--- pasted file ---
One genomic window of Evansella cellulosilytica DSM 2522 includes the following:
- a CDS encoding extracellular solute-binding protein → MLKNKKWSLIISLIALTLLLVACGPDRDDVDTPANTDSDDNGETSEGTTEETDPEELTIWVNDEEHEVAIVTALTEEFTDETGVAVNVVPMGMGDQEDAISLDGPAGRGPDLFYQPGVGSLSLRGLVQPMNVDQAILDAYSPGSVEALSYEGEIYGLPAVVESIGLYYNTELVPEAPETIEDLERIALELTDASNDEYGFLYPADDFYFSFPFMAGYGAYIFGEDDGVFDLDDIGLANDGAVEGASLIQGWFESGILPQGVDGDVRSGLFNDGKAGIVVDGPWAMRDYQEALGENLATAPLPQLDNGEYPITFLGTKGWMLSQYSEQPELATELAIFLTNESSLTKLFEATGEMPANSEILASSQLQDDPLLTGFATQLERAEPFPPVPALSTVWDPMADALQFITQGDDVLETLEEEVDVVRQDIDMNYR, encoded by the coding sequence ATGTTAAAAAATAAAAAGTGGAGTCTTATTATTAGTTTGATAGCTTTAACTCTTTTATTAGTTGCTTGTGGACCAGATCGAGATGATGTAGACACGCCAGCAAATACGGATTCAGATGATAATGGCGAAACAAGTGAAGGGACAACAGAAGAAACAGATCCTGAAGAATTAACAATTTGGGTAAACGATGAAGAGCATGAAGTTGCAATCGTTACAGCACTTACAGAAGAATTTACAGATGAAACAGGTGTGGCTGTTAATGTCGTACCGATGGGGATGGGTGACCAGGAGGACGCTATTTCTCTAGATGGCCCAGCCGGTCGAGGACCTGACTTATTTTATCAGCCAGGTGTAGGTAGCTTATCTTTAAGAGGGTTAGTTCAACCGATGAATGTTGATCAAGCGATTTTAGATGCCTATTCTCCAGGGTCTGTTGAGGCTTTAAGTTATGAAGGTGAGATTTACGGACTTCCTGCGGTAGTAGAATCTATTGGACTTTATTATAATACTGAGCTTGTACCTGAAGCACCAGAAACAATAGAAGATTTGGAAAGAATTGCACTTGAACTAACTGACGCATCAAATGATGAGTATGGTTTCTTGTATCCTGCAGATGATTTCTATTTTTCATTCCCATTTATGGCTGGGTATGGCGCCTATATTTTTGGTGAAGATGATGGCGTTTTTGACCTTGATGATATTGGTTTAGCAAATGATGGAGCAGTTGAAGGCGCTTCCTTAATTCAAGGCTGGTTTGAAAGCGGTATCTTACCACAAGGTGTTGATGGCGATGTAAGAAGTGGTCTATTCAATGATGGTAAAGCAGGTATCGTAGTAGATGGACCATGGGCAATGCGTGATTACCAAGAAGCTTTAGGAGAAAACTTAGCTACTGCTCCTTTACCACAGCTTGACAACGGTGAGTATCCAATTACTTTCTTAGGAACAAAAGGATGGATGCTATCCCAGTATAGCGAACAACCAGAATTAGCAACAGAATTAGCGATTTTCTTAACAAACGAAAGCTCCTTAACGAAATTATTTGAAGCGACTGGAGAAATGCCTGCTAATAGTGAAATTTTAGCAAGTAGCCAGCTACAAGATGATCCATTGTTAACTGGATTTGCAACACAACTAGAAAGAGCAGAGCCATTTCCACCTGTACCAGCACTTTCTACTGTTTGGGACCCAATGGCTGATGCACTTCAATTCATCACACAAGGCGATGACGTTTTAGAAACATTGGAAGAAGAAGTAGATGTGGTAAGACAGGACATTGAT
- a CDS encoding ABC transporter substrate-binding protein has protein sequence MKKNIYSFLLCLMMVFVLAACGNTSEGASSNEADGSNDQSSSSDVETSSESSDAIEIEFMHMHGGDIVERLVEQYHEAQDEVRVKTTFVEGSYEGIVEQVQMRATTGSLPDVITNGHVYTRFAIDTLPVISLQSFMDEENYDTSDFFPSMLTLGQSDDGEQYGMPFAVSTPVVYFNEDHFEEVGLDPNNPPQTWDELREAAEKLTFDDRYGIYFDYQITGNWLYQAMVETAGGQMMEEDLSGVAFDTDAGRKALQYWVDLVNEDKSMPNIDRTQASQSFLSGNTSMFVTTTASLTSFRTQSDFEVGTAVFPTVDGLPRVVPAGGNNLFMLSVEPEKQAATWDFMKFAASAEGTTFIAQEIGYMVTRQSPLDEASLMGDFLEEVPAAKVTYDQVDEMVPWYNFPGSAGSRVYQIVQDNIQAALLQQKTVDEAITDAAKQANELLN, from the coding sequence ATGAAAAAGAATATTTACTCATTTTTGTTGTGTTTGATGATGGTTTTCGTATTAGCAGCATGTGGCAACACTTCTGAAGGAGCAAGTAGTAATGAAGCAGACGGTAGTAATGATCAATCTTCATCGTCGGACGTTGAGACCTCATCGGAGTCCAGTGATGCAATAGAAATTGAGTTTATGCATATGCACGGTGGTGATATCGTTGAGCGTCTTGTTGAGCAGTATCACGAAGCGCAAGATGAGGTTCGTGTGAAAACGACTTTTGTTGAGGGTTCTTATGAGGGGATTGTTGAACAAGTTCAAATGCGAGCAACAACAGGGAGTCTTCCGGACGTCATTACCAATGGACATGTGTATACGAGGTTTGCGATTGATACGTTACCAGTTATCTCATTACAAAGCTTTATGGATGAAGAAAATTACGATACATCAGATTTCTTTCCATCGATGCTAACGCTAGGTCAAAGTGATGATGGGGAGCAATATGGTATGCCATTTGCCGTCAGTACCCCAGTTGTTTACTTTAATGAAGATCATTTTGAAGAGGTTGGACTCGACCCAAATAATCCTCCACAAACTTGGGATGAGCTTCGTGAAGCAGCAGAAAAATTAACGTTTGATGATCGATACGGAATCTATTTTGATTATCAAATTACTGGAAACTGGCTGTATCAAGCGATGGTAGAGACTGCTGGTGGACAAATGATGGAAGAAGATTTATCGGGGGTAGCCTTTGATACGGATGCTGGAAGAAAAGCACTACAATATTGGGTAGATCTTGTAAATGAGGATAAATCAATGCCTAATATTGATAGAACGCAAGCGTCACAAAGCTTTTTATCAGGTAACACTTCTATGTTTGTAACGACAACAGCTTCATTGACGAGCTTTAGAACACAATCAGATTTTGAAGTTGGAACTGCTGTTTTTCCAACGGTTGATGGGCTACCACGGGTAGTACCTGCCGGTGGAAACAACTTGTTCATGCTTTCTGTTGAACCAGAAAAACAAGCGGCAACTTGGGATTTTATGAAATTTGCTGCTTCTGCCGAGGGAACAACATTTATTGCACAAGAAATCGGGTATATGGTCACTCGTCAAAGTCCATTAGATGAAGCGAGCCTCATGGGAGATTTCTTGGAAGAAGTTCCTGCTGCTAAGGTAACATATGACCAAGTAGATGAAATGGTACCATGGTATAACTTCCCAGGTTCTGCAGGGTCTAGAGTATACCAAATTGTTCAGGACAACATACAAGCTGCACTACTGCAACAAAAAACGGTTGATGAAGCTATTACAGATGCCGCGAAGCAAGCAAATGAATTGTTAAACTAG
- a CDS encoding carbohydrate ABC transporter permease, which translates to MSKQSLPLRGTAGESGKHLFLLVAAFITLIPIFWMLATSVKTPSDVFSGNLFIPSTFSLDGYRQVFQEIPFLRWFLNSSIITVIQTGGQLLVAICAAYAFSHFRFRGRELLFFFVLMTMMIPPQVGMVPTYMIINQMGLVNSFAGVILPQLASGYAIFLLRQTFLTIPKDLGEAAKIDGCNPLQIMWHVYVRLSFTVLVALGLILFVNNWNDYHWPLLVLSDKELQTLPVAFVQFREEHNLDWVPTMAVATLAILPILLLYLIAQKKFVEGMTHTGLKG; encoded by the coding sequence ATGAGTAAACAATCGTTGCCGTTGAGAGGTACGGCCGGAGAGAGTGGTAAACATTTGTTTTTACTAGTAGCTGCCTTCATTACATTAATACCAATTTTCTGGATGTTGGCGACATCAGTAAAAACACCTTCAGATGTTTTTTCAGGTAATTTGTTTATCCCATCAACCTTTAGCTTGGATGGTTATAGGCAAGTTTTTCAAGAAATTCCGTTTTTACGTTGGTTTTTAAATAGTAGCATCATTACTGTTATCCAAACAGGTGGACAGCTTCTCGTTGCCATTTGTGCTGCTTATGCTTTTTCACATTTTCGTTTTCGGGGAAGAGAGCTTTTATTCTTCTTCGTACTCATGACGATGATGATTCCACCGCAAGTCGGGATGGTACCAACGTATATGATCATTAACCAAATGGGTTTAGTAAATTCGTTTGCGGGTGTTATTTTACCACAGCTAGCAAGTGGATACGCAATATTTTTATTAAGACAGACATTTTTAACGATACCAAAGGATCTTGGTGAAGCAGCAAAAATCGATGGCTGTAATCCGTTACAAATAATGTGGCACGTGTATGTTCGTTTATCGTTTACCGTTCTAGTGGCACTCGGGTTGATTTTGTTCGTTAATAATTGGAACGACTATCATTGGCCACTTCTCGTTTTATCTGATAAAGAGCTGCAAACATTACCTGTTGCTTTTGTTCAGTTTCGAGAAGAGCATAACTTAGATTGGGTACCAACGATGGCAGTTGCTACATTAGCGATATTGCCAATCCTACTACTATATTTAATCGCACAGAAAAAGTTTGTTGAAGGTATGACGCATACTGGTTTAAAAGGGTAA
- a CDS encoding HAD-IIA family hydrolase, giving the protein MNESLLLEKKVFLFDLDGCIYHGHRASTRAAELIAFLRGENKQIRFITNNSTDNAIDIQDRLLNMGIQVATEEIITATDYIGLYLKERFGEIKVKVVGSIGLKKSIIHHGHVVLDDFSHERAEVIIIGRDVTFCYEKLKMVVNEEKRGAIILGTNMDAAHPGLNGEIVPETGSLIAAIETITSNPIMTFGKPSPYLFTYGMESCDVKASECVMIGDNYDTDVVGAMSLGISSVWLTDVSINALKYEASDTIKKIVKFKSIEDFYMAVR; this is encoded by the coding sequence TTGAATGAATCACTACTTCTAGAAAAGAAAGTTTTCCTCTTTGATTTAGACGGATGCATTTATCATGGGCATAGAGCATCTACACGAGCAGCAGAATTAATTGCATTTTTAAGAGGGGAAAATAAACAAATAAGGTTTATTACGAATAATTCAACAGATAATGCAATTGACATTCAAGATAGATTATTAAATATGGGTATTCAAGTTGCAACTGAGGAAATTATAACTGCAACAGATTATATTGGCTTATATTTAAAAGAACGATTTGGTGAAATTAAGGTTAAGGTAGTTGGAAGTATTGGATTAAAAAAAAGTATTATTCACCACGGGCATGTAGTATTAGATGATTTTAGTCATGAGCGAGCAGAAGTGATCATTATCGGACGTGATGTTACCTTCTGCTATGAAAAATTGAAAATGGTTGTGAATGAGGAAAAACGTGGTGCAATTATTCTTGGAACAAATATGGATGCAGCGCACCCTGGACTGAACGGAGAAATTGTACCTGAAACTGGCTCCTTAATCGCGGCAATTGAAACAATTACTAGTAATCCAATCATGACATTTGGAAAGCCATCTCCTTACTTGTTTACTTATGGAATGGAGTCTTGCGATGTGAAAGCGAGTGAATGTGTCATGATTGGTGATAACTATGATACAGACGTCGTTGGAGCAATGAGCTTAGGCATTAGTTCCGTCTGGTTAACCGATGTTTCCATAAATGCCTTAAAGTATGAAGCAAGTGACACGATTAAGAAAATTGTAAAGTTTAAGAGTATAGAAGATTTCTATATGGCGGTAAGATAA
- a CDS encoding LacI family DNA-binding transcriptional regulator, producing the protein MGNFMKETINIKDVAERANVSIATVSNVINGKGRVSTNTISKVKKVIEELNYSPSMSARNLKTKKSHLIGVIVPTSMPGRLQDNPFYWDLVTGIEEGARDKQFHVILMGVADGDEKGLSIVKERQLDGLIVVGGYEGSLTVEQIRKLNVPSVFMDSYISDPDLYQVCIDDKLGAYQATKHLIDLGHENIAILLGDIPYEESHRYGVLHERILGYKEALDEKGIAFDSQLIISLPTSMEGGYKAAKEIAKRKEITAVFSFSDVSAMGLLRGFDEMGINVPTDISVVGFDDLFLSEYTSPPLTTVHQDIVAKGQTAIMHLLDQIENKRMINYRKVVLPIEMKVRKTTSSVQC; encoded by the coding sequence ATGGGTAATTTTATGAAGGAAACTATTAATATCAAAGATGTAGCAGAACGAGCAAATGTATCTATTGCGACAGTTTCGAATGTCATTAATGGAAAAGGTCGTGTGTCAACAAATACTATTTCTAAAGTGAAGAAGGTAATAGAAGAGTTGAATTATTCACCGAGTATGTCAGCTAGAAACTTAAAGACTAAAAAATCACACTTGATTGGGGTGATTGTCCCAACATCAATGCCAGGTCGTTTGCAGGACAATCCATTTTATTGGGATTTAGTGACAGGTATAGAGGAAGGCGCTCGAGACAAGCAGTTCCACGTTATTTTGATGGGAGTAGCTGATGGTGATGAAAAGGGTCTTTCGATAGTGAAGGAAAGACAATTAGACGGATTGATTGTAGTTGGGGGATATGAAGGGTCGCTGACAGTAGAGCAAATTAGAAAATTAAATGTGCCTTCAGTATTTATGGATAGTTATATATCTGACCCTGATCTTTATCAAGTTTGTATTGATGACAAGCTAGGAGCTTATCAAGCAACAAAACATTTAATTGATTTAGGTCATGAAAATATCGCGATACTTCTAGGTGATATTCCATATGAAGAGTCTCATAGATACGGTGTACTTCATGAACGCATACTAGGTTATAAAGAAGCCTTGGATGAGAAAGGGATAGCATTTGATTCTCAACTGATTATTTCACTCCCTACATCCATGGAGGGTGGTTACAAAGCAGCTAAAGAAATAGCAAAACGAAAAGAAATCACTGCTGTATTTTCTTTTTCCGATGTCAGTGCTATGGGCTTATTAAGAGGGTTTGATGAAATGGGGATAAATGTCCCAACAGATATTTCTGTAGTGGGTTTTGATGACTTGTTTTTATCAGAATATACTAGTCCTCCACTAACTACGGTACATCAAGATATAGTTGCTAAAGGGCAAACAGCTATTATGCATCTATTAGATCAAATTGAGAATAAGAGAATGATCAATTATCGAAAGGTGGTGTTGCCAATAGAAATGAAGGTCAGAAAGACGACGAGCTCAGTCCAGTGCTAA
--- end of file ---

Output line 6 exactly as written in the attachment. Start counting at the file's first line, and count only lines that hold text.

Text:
- a CDS encoding LacI family DNA-binding transcriptional regulator, producing the protein MGNFMKETINIKDVAERANVSIATVSNVINGKGRVSTNTISKVKKVIEELNYSPSMSARNLKTKKSHLIGVIVPTSMPGRLQDNPFYWDLVTGIEEGARDKQFHVILMGVADGDEKGLSIVKERQLDGLIVVGGYEGSLTVEQIRKLNVPSVFMDSYISDPDLYQVCIDDKLGAYQATKHLIDLGHENIAILLGDIPYEESHRYGVLHERILGYKEALDEKGIAFDSQLIISLPTSMEGGYKAAKEIAKRKEITAVFSFSDVSAMGLLRGFDEMGINVPTDISVVGFDDLFLSEYTSPPLTTVHQDIVAKGQTAIMHLLDQIENKRMINYRKVVLPIEMKVRKTTSSVQC; encoded by the coding sequence ATGGGTAATTTTATGAAGGAAACTATTAATATCAAAGATGTAGCAGAACGAGCAAATGTATCTATTGCGACAGTTTCGAATGTCATTAATGGAAAAGGTCGTGTGTCAACAAATACTATTTCTAAAGTGAAGAAGGTAATAGAAGAGTTGAATTATTCACCGAGTATGTCAGCTAGAAACTTAAAGACTAAAAAATCACACTTGATTGGGGTGATTGTCCCAACATCAATGCCAGGTCGTTTGCAGGACAATCCATTTTATTGGGATTTAGTGACAGGTATAGAGGAAGGCGCTCGAGACAAGCAGTTCCACGTTATTTTGATGGGAGTAGCTGATGGTGATGAAAAGGGTCTTTCGATAGTGAAGGAAAGACAATTAGACGGATTGATTGTAGTTGGGGGATATGAAGGGTCGCTGACAGTAGAGCAAATTAGAAAATTAAATGTGCCTTCAGTATTTATGGATAGTTATATATCTGACCCTGATCTTTATCAAGTTTGTATTGATGACAAGCTAGGAGCTTATCAAGCAACAAAACATTTAATTGATTTAGGTCATGAAAATATCGCGATACTTCTAGGTGATATTCCATATGAAGAGTCTCATAGATACGGTGTACTTCATGAACGCATACTAGGTTATAAAGAAGCCTTGGATGAGAAAGGGATAGCATTTGATTCTCAACTGATTATTTCACTCCCTACATCCATGGAGGGTGGTTACAAAGCAGCTAAAGAAATAGCAAAACGAAAAGAAATCACTGCTGTATTTTCTTTTTCCGATGTCAGTGCTATGGGCTTATTAAGAGGGTTTGATGAAATGGGGATAAATGTCCCAACAGATATTTCTGTAGTGGGTTTTGATGACTTGTTTTTATCAGAATATACTAGTCCTCCACTAACTACGGTACATCAAGATATAGTTGCTAAAGGGCAAACAGCTATTATGCATCTATTAGATCAAATTGAGAATAAGAGAATGATCAATTATCGAAAGGTGGTGTTGCCAATAGAAATGAAGGTCAGAAAGACGACGAGCTCAGTCCAGTGCTAA